The Seen and the Unseen in Our Social Liberation

Dalrymple has two pieces in the Library of Law and Liberty, a new venue for his work. The first is a criticism of a book review that he says exposes the reviewer’s immoderate views on marriage before women’s liberation. He highlights the recent case of one Shane Jenkin, an Englishman who attacked and nearly killed his girlfriend, and imagines the criticisms one might receive if one made similar criticisms about modern sexual relations, post-women’s lib, from that isolated case:
If someone were to take the case of Shane Jenkin… as being emblematic of relationships between men and women in our time, he or she would almost certainly be accused immediately of golden-ageism: that is to say, the unwarranted and rather naïve belief that at some time in the recent past things were so much better that such terrible things were never done by men to women. He or she would be accused of wanting to return to that supposedly golden age, either openly or surreptitiously, of wanting to roll back the reforms of, say, the past half century.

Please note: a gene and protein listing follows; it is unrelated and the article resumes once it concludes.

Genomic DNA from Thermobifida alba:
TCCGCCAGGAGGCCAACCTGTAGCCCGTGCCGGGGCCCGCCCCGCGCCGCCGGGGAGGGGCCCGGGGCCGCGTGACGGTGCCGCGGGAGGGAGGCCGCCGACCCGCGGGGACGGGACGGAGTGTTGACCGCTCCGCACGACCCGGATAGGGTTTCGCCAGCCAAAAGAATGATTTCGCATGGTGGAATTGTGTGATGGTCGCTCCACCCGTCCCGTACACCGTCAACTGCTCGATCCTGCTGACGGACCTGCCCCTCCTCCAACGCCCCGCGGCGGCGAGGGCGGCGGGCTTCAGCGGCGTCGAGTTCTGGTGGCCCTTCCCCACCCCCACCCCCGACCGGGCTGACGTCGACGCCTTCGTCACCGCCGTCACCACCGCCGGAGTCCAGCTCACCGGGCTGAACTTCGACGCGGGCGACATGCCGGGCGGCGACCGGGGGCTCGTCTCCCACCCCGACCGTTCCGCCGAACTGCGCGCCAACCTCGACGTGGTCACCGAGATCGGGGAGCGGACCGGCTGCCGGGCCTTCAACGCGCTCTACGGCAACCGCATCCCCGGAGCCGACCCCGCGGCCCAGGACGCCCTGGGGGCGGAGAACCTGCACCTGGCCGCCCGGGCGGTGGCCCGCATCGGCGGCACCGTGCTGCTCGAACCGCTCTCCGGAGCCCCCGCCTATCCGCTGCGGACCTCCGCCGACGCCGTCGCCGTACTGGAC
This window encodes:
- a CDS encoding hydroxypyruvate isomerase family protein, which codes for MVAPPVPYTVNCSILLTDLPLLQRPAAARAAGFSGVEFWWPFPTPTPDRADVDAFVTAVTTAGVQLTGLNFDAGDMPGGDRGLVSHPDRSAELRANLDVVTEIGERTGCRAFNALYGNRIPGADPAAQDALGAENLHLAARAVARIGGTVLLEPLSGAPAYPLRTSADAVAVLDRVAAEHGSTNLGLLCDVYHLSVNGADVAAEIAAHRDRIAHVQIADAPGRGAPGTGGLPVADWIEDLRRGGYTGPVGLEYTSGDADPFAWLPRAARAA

But of course the reviewer of the book by Forester is guilty of a mirror-image attitude, that until those reforms all was horribly violent and repressive from the woman’s point of view. Thanks to those reforms, nothing like it is known today. This is not the historiography of the golden-age, but of the leaden-age.

One thought on “The Seen and the Unseen in Our Social Liberation

Leave a Reply

Your email address will not be published. Required fields are marked *